As most of us here in the United States know, Super Bowl Sunday is this Sunday when the Atlanta Falcons will face off against the New England Patriots in Houston, Texas. But not everyone is into football or wants to spend their day watching the led-in programming for the game. For those people, Comet TV has the day covered with a MST3K marathon.
Starting at 10am (9am Central) on Sunday, February 5, 2017, Comet TV will air 6-back-to-back classic episodes of Mystery Science Theater 3000, including their popular “Manos, Hands of Fate” episode at 7pm ET/PT.
It was first reported in the last week of December 2011 that Manos: The Hands of Fate, long regarded as one of the worst films ever made (if not the worst), was undergoing a complete restoration for a future re-release on home video. For years, Manos has only been available through public domain VHS and DVD editions that contained degraded transfers.
The inspiration for possibly the greatest episode of Mystery Science Theater 3000 of all time, Manos is finally coming to Blu-ray from Synapse Films just in time for Halloween.
You can check out a full list of extra features, and the Blu-ray cover art here below.
Nearly every major movie released since the birth of the Atari 2600 has given rise to its own tie-in video game. Some of them were great, but most of them were so dreadful and often had so little to do with the actual movie that – especially in the case of Atari’s infamous E.T. the Extra-Terrestrial game from 1982 – they ended up buried in a landfill next to the corpses of stoolies whacked by the Mafia. They’re an integral part of a tentpole movie’s marketing campaign. In certain cases, such as the well-received Ghostbusters game from a few years ago, a beloved film property can be revived as a video game in order to appeal to a new generation of admirers.
You would never expect Manos, the Hands of Fate to be one of those privileged titles, but the 1966 occult horror feature made in El Paso, TX, by a fertilizer salesman to win a bet and is legendary for being one of the worst movies ever to see the light of a film projector has become a 2D side-scrolling iOS platform game app from FreakZone Games soon to be available for iPhones and Androids.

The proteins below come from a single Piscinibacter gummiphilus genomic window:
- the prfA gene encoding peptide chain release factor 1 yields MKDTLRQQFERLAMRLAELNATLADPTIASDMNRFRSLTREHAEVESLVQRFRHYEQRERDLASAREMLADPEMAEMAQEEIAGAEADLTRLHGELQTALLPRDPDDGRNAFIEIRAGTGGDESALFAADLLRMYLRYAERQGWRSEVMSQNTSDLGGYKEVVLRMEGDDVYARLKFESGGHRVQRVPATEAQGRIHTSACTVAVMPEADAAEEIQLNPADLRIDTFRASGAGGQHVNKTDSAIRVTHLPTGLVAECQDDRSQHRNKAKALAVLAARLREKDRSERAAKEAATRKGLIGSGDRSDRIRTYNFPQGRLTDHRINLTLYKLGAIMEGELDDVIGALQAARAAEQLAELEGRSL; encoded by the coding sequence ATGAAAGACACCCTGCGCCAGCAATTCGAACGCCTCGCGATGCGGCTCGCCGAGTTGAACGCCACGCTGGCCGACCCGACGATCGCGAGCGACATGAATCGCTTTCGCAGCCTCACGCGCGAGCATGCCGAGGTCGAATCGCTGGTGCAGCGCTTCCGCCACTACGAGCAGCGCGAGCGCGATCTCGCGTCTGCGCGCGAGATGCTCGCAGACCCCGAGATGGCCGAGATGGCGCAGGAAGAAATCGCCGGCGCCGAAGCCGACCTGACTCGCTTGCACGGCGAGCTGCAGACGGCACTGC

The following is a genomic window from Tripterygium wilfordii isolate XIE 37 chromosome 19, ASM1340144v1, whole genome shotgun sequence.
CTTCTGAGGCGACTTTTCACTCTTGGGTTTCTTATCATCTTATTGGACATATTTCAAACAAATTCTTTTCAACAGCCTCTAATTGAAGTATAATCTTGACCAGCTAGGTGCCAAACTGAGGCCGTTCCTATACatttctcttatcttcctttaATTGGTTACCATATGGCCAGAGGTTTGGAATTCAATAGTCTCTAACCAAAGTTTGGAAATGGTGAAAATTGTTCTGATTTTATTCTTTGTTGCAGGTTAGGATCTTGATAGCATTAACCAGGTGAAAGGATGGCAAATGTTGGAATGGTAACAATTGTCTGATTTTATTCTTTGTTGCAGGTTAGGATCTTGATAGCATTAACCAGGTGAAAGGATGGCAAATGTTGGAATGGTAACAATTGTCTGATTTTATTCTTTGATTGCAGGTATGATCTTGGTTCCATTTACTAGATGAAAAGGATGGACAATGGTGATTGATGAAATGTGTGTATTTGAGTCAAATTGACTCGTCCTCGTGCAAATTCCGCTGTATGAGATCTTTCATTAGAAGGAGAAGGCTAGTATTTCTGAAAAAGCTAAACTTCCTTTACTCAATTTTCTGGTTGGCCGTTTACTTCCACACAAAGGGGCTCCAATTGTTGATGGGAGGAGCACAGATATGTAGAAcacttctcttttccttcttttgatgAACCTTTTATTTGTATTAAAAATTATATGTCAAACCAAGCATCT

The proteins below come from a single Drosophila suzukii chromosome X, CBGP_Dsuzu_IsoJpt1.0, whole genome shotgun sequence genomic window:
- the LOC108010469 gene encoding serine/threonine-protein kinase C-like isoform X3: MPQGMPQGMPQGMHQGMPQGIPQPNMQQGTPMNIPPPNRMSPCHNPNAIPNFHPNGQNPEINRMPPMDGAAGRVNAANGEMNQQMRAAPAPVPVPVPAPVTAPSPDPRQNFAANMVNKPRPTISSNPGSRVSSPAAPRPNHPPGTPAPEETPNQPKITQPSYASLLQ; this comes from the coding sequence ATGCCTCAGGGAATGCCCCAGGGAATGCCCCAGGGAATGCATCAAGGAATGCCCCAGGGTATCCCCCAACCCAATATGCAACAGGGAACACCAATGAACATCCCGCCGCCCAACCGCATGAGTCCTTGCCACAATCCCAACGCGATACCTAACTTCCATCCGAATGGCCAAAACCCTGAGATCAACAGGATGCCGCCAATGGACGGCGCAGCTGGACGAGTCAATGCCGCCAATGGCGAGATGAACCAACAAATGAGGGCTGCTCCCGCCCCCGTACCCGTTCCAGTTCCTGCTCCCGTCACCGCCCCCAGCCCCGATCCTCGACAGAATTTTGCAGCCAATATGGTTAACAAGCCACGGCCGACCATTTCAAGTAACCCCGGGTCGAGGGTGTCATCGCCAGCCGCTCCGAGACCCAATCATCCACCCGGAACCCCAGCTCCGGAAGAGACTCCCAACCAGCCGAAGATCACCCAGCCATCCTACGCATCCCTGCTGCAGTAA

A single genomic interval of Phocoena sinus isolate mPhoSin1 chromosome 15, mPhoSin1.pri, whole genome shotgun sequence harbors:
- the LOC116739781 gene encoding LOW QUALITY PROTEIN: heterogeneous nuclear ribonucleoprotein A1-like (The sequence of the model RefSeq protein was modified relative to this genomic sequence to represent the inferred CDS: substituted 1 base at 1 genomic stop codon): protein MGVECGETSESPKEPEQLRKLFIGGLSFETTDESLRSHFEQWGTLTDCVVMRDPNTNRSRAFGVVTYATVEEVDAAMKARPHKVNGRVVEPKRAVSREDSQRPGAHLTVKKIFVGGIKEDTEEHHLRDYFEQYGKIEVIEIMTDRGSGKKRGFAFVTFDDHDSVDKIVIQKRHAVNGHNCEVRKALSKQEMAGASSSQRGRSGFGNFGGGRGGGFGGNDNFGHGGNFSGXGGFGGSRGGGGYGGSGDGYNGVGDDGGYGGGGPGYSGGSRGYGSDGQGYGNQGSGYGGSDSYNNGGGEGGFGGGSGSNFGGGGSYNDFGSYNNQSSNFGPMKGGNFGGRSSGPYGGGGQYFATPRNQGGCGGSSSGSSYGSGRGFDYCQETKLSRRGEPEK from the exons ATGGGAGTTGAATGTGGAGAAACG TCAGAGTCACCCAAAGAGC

There are far worse movies in the world than “Manos”: The Hands of Fate, the only film in the history of cinema made by an El Paso, TX fertilizer kingpin on a budget of $19,000 with a hand-cranked camera and a cast of hippie freaks and suicidal acid heads. But “Manos” remains the popular choice among fans of both Skid Row filmmaking and Mystery Science Theater 3000, the show that brought Hal Warren‘s obscure abortion of a horror flick back into the public eye. You can read my review of the recent DVD release of the MST3K version here.
Mystery Science Theater 3000 Presents: “Manos” The Hands of Fate DVD
Directed by Joel Hodgson, Hal Warren
Starring Joel Hodgson, Trace Beaulieu, Kevin Murphy, Frank Conniff, Mike Nelson
Release Date: September 13, 2011
“Well… just in case you forgot, ladies and gentlemen… ‘Manos’: The Hands of Fate.”
Yes folks, it’s the movie that is often voted as not only the worst movie ever mocked by the valiant crew of the Satellite of Love, but also the worst movie ever made PERIOD. A movie so bad that everyone involved in its making either died of shame or vanished from the face of the earth. A movie so godawful that it provided the basis for the single greatest episode of one of the best television shows in the history of civilization. Now it’s back on DVD in a two-disc set devoted entirely to this movie and the classic of cathode comedy that brought it back from the bring of obscurity. It’s Mystery Science Theater 3000 Presents: “Manos” The Hands of Fate, and yes, the quotation marks around Manos are intentional.
Once more Joel Robinson (Joel Hodgson, creator of the show) and his robot companions Tom Servo (Kevin Murphy) and Crow T. Robot (Trace Beaulieu) are forced to endure the endless horrors of some of cinema history’s greatest mistakes as part of an experiment conducted by the evil Dr. Clayton Forrester (Beaulieu) and his good-natured comic relief assistant TV’s Frank (Frank Conniff). Trapped on the orbiting platform the Satellite of Love, Joel and the Bots try to make the best of a lousy situation by mercilessly mocking the films they must watch as part of the routine of their reality.